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   2016| July  | Volume 12 | Issue 47  
    Online since September 30, 2016

 
 
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ORIGINAL ARTICLES
Sambar, an Indian dish prevents the development of dimethyl hydrazine-induced colon cancer: A preclinical study
Vutturu Ganga Prasad, Neetinkumar Reddy, Albi Francis, Pawan G Nayak, Anoop Kishore, Krishnadas Nandakumar, Mallikarjuna C Rao, Rekha Shenoy
July 2016, 12(47):441-445
DOI:10.4103/0973-1296.191454  PMID:27761072
Background: Colon cancer (CC) is the third commonly diagnosed cancer and the second leading cause of mortality in the US when compared to India where prevalence is less. Possible reason could be the vegetarian diet comprising spices used in curry powders. Researchers believe that 70% of the cases are associated with diet. Spices have inherited a rich tradition for their flavor and medicinal properties. Researchers have been oriented towards spices present in food items for their antitumorigenic properties. Objective: We investigated the effects of sambar as a preventive measure for 1,2-dimethyl hydrazine (DMH)-induced CC in Wistar albino rats. Materials and Methods: The animals were divided into three groups (n = 6) namely control, DMH, and sambar. At the end of the experimental period, the animals were killed using anesthesia and the colons and livers were examined. Results: All the treatment groups exhibited a significant change in the number of aberrant crypt foci (ACF). Sambar group showed a significant change in the colonic GSH when compared to both normal and DMH groups. A significant reduction in the liver GSH was noted in the sambar group. Only sambar group showed a significant change in the liver catalase levels when compared to DMH. There was a significant reduction in the colonic nitrite in the sambar-treated group; 2.94 ± 0.29 when compared to DMH control at 8.09 ± 1.32. On the contrary, a significant rise in the liver nitrite levels was observed in the sambar-treated rats. Conclusion: Sambar may prevent the risk of CC when consumed in dietary proportions. Abbreviations used: ACF: aberrant crypt foci, CC: colon cancer, DMH: 1,2-dimethyl hydrazine, GSH: glutathione, IL-6: Interleukin-6, TNF-α: Tumor necrosis factor-alpha.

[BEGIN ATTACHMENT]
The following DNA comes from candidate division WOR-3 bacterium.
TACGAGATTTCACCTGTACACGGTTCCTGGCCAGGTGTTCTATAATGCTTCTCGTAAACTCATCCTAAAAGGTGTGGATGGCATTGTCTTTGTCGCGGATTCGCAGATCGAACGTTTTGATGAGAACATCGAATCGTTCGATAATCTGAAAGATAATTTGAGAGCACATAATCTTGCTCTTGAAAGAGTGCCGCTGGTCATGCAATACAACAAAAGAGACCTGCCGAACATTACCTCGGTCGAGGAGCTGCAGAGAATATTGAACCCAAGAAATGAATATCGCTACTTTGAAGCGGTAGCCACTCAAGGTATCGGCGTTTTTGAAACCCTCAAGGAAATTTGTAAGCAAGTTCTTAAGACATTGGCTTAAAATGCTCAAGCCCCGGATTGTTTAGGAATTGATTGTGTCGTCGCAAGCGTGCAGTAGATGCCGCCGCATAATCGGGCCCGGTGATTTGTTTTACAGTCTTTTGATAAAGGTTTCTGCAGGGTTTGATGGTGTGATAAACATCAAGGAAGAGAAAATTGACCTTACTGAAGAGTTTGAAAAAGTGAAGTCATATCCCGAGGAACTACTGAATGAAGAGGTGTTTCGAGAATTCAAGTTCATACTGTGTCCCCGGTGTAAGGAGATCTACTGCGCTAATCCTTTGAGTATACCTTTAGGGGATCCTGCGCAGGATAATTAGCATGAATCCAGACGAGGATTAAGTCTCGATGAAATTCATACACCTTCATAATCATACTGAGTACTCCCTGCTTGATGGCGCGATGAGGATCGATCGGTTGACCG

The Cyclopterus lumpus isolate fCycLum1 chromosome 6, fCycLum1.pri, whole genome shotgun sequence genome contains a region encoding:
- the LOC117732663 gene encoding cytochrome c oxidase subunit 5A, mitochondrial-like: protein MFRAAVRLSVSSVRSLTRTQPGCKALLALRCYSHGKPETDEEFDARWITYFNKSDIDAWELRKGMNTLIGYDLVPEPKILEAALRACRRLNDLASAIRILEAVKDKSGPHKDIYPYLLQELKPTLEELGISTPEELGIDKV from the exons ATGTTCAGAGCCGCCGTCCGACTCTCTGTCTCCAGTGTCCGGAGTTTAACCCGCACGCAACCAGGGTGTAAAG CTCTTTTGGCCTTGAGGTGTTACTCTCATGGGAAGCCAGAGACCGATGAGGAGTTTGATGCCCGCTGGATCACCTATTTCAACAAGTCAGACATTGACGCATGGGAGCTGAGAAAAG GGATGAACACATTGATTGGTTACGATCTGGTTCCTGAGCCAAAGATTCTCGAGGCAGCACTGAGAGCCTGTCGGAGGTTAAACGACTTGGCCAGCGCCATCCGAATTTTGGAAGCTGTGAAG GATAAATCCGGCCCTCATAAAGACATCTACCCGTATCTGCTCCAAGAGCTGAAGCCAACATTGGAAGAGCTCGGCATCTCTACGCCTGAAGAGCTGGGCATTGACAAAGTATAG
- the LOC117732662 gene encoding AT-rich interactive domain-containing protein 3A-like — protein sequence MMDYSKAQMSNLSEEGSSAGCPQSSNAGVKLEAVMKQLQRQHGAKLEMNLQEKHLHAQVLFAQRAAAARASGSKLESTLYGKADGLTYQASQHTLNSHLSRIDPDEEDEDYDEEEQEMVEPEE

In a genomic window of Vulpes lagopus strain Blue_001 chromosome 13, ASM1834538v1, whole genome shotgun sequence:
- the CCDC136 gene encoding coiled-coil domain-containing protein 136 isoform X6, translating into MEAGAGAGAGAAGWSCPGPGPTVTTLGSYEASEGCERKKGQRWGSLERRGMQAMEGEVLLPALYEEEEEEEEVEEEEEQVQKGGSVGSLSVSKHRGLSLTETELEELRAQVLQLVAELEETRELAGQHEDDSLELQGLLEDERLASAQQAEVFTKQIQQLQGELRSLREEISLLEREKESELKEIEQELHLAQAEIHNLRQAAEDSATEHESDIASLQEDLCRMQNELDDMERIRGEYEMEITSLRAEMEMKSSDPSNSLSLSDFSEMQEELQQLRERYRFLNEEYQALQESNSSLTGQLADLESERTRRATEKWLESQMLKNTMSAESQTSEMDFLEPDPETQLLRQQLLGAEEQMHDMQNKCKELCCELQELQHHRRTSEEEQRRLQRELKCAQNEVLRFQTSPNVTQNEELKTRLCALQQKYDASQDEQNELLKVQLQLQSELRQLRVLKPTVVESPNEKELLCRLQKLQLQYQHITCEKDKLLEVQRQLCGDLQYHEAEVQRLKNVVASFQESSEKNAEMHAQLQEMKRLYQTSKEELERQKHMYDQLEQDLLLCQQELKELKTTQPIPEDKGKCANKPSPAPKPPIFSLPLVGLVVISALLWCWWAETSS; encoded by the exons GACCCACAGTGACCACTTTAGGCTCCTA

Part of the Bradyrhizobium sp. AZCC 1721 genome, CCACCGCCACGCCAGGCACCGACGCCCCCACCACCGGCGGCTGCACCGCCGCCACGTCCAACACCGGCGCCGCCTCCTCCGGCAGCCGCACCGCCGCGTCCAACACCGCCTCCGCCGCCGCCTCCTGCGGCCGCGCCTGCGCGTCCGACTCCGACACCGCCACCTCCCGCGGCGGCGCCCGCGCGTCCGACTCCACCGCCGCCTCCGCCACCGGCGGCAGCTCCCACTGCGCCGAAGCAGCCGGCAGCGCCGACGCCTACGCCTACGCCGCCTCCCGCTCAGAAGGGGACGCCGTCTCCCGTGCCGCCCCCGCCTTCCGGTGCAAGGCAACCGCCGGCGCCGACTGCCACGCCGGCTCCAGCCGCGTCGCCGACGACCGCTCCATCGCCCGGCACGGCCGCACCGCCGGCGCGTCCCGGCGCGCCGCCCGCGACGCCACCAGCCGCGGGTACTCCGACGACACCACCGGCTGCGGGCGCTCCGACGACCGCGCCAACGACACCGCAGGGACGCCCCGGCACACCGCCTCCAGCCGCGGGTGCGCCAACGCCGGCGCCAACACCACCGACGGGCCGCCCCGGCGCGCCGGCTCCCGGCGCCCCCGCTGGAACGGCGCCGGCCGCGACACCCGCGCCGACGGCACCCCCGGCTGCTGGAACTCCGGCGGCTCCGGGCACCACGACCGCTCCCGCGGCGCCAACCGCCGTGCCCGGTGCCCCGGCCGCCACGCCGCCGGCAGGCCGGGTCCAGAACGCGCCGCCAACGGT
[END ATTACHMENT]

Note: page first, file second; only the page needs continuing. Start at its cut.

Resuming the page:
5,602 25 1
Anti-arthritic effects of total flavonoids from Juniperus sabina on complete freund's adjuvant induced arthritis in rats
Jun Zhao, Tao Liu, Fang Xu, Shuping You, Fang Xu, Chenyang Li, Zhengyi Gu
Jul-Sep 2016, 12(47):178-183
DOI:10.4103/0973-1296.186346  PMID:27601846
Context: Twigs and leaves of Juniperus sabina L. have been traditionally used as the medicinal herb in China for the treatment of many ailments including rheumatoid arthritis (RA). Aims: To confirm the therapeutic effect of total flavonoids from J. sabina (JSTF) on RA-induced by Complete Freund's Adjuvant (CFA) in rats. Settings and Design: Wistar rats (200 ± 20 g) were immunized by intradermal injection of 0.1 mL of CFA into the right hind metatarsal footpad. JSTF was administered orally at the dose of 125,250 and 500 mg/kg on 14 days after the induction of adjuvant arthritis. Tripterygium glycoside (20 mg/kg) was used as a positive control. Paw swelling, arthritic score, body weight loss, serum cytokines, inflammatory mediators, and histological change were measured. Results: We found that JSTF could ameliorate paw swelling of CFA rats, and significantly inhibit arthritic score (P < 0.05). The overproduction of tumor necrosis factor alpha and interleukin 1beta were remarkably suppressed in the serum of JSTF (125,500 mg/kg) treated rats (P < 0.05). Histopathological studies also showed a marked decrease of synovial inflammatory infiltration and synovial lining hyperplasia in the joints of JSTF-treated animals. Six flavonoids were isolated and from JSTF by various chromatographic methods and identified as follows: Catechin, quercitrin, isoquercitrin, isoscutellarein 7-O-β-D-xylopyranoside, isoscutellarein 7-O-β-D-xylopyranose-(1 → 3)-α-L-rhamnoside, and rutin. Conclusions: These results suggest the potential therapeutically effect of JSTF as an anti-arthritis agent toward CFA-induced arthritis in rats, and verified therapeutic applications of J. sabina on RA in folk medicine. SUMMARY